Spanish Corrections officials continue to try to deal with the growing radicalization of Muslim prisoners. A new 89-page manual marked “confidential” provides guards and officials with a guide to the radicalization process, giving tips on what to watch for in dress, language, and behavior that might indicate a prisoner’s adoption of radical Islam, political extremism, or jihadist violence (El Mundo [Madrid], December 30, 2008). The manual offers the following advice:
• If a scar is found on the prisoner during a frisking procedure and the guard suspects it was the result of a wound inflicted in Bosnia, Chechnya, or Afghanistan, it must be photographed and passed on to the warden.
• If a cell is papered with holy texts, it must be photographed and the warden notified.
• Guards must watch for newspapers or journals published by extremist organizations. Oddly, the manual singles out Gara, a bilingual Basque/Spanish newspaper published in San Sebastián. While the paper might appeal to imprisoned members of the Basque ETA terrorist group, it is unlikely to appeal to would-be jihadis, few, if any, of whom might be expected to read Basque.
• Careful watch should be kept of prisoners who go from no prayers to praying five times a day. Whispering the suras of the Koran while working or reciting the Tasbih (short phrases glorifying God) on the Muslim rosary are also suspicious behavior.
• Other suspicious activities include refusing to shake hands with female social workers and listening to Islamic audio recordings instead of music.
• Physical signs to watch for include the prisoner’s eyes no longer being red as a result of smoking hashish, the growing of beards, shaving of the head or the complete body, careful cutting of the nails, or the appearance of a prayer scar or callus (“zabiba” – raisin) on the forehead as a result of bumping the head on the ground while prostrating during prayer.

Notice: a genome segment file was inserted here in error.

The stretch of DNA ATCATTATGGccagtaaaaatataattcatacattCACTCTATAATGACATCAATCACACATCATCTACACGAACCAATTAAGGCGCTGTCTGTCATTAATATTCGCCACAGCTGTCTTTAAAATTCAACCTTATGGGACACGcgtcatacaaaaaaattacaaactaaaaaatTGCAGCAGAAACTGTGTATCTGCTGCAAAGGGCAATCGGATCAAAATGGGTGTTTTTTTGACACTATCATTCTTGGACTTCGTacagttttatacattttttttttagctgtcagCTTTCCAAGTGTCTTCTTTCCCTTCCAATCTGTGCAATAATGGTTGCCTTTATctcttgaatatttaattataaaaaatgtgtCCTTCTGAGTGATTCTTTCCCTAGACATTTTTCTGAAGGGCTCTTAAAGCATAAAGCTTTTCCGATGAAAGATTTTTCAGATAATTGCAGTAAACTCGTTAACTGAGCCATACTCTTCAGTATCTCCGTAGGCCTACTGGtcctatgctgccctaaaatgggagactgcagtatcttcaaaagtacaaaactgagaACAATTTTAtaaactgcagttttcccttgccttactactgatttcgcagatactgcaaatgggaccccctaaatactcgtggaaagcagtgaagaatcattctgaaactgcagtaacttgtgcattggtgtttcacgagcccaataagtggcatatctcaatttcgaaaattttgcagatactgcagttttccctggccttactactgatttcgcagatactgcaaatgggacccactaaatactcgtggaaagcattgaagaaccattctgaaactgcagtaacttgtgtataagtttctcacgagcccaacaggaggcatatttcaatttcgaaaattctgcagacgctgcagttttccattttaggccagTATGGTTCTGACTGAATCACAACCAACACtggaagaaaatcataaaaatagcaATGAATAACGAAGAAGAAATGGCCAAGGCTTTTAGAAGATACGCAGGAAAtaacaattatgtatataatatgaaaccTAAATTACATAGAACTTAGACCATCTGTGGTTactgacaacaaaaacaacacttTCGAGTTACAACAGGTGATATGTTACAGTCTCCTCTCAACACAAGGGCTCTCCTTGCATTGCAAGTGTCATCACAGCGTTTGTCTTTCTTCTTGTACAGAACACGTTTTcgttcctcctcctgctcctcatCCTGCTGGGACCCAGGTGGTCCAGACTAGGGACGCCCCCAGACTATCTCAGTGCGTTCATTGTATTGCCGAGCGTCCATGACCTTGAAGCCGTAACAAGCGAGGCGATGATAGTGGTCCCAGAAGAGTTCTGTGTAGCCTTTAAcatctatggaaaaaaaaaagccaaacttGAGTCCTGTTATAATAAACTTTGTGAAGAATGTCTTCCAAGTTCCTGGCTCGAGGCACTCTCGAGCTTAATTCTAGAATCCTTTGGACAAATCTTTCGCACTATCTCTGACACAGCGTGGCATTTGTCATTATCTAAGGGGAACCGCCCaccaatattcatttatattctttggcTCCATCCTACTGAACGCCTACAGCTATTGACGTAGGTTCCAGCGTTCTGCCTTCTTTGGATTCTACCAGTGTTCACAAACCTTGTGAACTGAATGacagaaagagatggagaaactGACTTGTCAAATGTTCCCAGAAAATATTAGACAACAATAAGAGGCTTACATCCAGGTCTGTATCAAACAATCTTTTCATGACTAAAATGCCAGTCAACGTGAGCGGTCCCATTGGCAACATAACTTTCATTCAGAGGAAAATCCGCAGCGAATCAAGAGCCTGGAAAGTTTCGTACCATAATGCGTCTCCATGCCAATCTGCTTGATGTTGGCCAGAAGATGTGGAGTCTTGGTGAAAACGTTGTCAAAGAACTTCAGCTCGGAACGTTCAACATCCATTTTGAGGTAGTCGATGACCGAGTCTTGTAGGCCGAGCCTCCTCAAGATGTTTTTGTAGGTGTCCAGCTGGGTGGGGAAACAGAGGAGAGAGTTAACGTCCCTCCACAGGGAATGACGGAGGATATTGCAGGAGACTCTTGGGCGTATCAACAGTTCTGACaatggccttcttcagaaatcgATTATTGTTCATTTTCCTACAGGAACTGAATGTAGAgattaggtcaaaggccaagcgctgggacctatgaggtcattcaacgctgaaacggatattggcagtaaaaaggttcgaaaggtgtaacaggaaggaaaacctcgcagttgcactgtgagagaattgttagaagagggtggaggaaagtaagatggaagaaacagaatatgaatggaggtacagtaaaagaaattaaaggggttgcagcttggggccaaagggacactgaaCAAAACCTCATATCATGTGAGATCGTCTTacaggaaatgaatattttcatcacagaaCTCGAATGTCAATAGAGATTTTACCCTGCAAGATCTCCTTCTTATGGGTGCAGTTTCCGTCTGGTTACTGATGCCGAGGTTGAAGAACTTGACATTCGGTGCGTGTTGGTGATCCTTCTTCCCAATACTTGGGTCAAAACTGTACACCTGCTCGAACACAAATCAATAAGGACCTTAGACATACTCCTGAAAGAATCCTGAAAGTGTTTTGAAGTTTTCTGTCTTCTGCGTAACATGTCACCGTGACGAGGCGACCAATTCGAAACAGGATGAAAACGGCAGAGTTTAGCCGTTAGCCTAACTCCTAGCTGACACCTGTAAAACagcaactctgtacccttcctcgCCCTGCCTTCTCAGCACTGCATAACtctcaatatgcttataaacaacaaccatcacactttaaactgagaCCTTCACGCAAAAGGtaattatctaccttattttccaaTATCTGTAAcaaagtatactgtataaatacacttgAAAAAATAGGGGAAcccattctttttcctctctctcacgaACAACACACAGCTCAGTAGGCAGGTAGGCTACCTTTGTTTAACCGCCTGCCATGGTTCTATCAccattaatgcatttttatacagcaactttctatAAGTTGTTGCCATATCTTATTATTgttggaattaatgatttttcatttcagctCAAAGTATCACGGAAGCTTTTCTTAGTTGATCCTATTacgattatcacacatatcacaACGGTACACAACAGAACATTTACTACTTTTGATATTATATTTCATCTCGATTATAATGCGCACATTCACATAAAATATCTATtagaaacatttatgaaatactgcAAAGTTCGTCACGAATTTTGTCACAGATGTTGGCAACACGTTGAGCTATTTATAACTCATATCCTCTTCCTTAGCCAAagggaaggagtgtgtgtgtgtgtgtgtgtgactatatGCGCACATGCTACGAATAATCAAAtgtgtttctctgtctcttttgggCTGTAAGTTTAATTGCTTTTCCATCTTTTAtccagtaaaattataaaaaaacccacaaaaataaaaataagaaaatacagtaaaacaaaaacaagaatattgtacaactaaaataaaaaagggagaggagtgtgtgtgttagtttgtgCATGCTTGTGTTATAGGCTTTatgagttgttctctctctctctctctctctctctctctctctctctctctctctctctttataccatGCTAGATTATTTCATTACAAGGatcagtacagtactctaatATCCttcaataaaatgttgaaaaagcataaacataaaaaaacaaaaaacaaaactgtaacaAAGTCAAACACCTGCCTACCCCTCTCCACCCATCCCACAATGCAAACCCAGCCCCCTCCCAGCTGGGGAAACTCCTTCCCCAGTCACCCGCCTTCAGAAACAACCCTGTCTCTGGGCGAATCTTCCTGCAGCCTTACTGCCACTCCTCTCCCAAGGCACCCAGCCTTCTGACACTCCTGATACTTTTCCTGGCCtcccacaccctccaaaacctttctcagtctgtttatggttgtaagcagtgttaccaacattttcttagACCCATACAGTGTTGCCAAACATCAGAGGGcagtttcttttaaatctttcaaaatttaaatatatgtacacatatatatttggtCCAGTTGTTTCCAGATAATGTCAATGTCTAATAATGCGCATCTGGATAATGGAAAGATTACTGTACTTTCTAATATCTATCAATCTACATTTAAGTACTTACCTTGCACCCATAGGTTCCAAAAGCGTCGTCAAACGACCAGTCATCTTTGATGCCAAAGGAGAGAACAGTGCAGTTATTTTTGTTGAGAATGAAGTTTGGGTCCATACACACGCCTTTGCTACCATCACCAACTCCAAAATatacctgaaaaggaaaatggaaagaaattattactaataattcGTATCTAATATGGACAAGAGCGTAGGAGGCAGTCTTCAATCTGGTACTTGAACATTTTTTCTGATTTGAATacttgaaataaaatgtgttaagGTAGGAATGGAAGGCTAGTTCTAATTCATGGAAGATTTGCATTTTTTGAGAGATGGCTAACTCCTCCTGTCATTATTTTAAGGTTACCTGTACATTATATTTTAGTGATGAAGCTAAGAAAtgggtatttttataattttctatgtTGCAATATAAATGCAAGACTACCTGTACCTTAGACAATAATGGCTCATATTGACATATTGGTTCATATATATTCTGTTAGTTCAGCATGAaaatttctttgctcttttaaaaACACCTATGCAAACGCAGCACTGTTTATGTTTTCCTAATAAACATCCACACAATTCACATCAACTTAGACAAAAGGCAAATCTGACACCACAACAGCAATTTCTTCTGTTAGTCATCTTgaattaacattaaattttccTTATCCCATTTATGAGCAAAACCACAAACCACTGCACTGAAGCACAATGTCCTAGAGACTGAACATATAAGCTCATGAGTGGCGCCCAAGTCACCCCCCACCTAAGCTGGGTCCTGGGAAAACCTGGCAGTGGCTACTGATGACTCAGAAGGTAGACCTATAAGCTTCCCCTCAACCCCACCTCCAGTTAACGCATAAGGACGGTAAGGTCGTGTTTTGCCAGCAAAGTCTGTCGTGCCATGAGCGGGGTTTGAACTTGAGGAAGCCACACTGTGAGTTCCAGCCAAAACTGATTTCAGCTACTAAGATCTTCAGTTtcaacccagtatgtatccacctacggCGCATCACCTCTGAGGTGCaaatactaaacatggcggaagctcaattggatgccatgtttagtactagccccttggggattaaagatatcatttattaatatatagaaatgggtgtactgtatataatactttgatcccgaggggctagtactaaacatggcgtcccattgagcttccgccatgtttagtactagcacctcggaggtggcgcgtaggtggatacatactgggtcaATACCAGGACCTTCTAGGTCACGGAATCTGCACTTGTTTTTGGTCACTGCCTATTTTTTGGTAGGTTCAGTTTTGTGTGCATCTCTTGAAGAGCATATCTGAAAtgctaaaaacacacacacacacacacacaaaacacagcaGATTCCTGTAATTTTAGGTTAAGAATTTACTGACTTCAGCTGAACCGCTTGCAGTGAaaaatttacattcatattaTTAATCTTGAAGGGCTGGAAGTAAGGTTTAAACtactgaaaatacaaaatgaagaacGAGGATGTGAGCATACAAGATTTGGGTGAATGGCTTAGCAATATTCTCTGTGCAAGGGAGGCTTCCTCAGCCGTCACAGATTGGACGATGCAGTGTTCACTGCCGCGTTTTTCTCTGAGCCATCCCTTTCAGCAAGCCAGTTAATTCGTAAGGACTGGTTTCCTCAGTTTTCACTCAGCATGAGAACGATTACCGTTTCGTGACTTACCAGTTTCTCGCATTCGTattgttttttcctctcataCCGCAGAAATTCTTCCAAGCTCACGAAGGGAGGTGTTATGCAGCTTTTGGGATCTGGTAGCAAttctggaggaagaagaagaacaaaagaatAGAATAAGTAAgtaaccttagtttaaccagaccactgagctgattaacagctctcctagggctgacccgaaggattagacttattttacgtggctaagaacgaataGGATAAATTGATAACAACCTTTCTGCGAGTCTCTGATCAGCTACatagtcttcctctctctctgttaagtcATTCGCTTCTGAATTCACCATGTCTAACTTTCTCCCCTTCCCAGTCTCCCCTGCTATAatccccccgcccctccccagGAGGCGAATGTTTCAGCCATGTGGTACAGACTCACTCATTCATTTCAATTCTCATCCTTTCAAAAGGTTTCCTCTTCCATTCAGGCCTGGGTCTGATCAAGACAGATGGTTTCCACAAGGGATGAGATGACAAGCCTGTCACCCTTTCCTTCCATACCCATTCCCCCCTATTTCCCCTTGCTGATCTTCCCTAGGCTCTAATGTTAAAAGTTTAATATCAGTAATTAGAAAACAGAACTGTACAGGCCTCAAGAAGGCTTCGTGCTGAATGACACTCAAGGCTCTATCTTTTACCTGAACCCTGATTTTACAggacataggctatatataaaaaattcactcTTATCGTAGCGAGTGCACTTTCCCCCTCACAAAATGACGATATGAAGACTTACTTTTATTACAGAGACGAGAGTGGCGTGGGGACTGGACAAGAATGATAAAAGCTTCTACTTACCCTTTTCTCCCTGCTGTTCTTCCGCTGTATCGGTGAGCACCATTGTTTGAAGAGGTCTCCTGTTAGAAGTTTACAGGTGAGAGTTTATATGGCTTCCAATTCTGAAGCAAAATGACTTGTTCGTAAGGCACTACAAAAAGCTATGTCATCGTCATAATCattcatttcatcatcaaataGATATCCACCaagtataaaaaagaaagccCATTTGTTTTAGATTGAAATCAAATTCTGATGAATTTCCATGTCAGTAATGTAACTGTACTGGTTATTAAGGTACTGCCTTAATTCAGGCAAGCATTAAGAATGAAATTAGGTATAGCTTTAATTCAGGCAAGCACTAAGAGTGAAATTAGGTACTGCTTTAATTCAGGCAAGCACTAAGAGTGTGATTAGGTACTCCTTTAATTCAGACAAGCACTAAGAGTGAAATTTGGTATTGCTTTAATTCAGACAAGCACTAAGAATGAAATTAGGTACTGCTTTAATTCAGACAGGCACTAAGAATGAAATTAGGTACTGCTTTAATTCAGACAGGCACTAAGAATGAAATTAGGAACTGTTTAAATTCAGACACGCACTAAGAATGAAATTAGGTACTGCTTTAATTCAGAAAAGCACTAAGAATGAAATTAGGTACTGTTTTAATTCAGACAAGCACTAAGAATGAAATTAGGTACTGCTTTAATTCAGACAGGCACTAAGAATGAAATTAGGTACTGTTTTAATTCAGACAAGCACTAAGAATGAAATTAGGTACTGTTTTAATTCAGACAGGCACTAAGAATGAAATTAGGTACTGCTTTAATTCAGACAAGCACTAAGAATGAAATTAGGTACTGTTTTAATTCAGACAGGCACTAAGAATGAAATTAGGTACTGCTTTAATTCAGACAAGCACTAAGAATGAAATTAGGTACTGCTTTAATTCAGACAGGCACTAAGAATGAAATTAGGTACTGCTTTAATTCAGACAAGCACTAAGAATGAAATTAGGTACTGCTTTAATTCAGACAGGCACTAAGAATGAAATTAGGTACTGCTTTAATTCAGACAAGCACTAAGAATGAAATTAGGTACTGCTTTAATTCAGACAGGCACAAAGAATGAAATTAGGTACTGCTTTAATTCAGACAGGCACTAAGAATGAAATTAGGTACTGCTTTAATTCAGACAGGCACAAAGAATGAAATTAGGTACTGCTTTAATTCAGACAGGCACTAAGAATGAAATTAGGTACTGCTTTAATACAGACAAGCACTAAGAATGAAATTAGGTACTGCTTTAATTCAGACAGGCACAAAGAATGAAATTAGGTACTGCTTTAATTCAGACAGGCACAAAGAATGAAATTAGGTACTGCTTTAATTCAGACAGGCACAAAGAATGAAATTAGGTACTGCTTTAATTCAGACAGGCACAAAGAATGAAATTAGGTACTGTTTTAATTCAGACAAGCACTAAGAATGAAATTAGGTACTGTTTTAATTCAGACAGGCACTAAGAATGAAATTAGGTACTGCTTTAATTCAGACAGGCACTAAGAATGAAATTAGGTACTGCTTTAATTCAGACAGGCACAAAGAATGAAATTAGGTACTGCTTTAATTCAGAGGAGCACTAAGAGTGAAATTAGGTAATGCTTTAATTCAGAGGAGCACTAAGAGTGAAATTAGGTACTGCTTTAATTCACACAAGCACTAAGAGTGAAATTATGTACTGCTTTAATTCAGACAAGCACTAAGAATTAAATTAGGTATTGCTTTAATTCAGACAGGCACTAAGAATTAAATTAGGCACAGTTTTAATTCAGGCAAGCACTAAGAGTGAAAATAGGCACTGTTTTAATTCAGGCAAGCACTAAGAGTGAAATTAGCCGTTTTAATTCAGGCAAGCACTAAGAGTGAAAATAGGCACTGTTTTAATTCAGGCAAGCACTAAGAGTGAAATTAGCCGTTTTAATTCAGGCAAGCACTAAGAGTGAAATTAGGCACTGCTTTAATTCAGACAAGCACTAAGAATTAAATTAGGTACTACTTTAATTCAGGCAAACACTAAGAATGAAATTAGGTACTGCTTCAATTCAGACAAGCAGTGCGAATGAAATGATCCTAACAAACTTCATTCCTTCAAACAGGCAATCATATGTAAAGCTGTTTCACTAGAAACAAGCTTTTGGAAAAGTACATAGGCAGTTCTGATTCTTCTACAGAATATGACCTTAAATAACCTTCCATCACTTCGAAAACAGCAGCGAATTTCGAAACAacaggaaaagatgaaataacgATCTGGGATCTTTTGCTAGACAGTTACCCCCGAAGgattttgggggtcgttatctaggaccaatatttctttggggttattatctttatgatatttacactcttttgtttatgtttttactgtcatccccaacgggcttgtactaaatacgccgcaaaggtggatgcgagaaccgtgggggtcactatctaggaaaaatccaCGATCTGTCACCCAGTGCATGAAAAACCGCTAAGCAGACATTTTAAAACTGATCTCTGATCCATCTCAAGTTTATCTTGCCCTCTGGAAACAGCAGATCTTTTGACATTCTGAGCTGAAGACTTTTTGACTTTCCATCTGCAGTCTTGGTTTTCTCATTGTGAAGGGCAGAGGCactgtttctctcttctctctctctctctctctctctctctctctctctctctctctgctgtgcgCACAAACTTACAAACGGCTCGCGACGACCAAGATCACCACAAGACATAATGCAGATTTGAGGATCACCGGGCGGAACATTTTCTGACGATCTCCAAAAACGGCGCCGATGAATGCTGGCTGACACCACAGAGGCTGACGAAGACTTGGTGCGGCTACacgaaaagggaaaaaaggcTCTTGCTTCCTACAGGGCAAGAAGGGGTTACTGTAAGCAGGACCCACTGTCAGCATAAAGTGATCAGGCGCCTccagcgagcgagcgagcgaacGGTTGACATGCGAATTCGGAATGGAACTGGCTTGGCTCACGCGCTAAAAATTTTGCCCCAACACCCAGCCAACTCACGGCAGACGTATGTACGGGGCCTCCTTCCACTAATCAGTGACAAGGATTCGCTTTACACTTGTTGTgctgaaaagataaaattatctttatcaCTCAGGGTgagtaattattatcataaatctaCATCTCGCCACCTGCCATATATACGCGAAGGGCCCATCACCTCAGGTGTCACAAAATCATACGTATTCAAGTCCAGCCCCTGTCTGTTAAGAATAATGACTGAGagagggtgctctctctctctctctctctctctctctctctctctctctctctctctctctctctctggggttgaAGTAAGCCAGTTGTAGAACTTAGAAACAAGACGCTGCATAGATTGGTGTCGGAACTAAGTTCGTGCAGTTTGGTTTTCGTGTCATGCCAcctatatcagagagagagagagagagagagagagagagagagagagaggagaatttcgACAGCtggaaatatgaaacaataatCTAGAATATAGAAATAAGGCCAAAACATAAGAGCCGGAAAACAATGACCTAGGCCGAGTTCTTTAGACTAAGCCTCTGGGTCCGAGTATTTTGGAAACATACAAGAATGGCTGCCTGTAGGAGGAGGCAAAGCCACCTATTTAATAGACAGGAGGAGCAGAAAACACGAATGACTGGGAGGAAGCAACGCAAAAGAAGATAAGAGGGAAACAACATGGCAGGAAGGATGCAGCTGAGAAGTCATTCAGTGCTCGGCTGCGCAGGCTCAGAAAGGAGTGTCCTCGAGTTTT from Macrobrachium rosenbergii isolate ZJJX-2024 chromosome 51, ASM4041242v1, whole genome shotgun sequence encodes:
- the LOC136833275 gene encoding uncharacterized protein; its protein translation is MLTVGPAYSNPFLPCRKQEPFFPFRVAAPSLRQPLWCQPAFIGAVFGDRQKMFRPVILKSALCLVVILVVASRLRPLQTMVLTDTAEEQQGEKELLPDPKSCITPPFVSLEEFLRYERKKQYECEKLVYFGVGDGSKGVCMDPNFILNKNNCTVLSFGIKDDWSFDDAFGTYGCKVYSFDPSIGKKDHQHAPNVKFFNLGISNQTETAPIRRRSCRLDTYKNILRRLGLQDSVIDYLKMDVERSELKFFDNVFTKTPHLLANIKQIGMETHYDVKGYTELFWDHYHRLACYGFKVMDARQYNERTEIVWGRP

The manual also includes a glossary of Islam-related words and phrases as well as a complete listing of radical Islamist publications. Authorities are warned prisoners may use what the intelligence community refers to as “idiot codes,” which rely on a pre-arranged agreement on the secret meaning of certain words or phrases. Despite the name, such codes are virtually unbreakable unless the users persist in using the same words or phrases over an extended period.
Islamic radicalism is a growing problem in Spain’s generally liberal prison system. There are an estimated 7,000 to 8,000 Muslim prisoners in Spain, though only a small percentage of these could be classified as Islamist extremists. The great fear is that the prison environment lends itself to recruitment activities by jihadist leaders. After a prayer leader is selected for a cell block, other prisoners may begin to enforce Islamic rules among Muslims in the block. In 2004, 110 extremists turned a lecture hall into a mosque without permission. The loud call to prayer angered non-Muslim prisoners, but authorities only requested the Muslims to keep the noise down (El Mundo, September 9, 2004). In the same year, a prison-based group known as the “Martyrs of Morocco” devised a plot to ram a truck carrying 1,000 pounds of explosives into Madrid’s National Court building, where the judges and trial-records of the March 2004 Madrid train-bombers were located. Bomb-making formulas were found in cells as well as extensive jihadi correspondence between prisoners that escaped scrutiny because of a shortage of Arabic translators in the corrections service (Los Angeles Times, December 24, 2007).